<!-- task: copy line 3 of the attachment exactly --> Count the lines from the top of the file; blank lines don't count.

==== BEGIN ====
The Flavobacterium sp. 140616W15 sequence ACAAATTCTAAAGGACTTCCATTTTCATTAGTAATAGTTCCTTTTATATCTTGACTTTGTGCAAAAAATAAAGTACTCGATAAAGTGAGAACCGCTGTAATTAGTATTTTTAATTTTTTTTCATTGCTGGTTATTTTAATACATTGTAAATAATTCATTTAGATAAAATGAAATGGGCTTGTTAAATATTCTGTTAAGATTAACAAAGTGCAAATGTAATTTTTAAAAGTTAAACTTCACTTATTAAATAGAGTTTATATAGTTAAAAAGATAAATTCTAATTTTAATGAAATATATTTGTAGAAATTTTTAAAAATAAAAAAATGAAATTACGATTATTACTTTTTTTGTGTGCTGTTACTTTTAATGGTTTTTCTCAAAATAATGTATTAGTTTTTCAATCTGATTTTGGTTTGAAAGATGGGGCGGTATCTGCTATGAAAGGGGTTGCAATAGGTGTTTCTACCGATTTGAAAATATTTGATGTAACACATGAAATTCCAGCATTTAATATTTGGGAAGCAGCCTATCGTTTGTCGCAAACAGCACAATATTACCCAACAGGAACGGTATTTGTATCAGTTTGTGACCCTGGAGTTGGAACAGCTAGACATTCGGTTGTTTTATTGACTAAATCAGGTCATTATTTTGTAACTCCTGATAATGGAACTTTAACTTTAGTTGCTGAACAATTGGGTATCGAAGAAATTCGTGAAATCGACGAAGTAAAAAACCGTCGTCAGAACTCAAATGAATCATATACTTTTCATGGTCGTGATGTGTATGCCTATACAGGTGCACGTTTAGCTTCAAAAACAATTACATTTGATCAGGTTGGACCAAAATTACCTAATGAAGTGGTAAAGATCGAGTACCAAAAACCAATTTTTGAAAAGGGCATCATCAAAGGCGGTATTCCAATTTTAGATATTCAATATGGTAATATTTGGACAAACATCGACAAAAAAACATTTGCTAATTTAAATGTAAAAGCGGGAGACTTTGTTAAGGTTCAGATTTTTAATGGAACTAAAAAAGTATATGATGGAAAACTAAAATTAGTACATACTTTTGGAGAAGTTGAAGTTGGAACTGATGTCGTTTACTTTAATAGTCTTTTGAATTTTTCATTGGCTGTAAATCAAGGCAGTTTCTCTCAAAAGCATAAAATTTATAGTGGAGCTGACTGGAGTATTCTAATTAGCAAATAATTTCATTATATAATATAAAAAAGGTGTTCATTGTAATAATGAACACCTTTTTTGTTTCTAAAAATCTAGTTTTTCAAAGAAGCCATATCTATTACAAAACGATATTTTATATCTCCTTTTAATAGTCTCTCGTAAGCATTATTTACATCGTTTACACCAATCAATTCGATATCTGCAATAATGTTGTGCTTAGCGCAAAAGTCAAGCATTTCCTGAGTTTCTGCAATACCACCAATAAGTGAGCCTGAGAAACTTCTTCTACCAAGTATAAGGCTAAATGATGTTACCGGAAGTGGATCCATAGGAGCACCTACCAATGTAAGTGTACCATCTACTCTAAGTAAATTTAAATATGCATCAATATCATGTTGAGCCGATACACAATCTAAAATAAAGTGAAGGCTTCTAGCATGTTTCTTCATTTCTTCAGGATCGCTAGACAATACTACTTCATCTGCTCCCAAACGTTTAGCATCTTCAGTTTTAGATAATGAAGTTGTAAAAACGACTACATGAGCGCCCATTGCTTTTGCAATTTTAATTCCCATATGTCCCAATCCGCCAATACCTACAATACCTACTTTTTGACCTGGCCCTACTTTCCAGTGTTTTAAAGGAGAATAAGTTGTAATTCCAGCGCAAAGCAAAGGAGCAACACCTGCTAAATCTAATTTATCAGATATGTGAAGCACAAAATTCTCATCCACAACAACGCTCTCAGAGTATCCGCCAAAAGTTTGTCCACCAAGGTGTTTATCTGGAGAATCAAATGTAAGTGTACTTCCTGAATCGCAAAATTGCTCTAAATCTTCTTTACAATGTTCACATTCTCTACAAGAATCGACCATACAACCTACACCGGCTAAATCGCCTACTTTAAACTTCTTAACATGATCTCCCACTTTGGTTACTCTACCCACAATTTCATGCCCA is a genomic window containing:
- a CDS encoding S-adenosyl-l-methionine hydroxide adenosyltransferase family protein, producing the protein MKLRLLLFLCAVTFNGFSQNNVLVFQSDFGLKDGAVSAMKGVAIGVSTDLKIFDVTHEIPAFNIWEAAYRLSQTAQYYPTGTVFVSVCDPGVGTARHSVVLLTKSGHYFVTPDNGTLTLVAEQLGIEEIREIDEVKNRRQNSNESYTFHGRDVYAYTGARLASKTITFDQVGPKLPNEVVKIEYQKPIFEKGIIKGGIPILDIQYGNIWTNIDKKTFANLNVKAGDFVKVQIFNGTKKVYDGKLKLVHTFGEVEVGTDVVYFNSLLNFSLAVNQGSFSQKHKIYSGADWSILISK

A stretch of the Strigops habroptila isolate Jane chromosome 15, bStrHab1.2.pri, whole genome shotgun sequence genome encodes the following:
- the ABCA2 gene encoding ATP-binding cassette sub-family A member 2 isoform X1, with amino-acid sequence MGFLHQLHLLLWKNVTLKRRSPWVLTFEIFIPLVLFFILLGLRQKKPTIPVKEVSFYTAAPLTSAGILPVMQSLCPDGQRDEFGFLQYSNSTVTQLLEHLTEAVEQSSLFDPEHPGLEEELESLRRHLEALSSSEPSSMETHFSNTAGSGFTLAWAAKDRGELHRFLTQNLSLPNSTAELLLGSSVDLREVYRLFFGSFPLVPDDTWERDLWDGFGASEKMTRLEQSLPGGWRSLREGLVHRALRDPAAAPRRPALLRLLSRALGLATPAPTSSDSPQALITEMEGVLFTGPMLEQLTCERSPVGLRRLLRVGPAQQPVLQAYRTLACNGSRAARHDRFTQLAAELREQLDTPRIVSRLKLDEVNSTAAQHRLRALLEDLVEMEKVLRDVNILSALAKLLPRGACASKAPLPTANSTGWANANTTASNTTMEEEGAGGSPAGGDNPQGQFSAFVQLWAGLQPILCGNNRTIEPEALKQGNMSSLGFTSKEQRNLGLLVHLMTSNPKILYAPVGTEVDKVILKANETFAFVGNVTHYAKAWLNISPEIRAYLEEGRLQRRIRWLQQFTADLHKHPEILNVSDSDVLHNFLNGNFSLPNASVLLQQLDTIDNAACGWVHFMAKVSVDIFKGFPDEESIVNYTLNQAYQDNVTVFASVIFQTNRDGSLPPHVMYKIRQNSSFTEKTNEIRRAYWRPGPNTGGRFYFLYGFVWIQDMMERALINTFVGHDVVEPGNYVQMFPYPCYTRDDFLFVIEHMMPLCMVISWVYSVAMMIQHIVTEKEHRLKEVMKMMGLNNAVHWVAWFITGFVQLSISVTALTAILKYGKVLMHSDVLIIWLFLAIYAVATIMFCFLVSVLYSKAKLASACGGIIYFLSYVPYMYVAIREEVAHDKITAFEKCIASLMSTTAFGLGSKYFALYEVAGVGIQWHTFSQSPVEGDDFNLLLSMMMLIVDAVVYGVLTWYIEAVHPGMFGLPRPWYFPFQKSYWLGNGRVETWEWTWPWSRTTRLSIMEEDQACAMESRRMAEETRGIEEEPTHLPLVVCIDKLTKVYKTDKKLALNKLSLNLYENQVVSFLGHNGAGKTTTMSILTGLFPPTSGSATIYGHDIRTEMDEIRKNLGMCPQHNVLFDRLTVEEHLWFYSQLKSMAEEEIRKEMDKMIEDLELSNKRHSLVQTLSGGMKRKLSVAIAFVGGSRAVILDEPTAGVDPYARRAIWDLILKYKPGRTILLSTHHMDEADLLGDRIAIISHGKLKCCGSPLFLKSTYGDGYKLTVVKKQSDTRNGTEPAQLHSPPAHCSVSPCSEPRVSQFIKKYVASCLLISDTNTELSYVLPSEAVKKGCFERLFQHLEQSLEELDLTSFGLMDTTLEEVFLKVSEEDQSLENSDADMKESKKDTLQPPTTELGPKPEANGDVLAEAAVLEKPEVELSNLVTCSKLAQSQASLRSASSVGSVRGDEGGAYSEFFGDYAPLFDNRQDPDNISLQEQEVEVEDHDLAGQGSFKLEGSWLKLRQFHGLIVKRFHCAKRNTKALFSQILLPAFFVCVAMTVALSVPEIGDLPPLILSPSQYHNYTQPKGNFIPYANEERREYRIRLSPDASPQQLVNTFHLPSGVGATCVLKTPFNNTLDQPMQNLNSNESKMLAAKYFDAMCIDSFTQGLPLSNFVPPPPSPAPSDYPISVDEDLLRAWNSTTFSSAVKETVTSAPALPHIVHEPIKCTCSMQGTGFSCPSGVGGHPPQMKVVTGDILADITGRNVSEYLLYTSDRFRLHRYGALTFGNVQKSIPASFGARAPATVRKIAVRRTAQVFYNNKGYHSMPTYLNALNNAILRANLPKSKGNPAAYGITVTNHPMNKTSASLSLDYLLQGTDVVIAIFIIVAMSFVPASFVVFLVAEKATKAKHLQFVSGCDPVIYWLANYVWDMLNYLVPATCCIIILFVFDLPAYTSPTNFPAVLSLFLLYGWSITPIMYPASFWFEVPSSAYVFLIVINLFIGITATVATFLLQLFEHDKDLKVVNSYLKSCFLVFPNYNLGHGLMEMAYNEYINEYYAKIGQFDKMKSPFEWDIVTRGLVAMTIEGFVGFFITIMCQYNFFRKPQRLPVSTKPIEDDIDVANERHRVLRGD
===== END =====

A stretch of the Strigops habroptila isolate Jane chromosome 15, bStrHab1.2.pri, whole genome shotgun sequence genome encodes the following: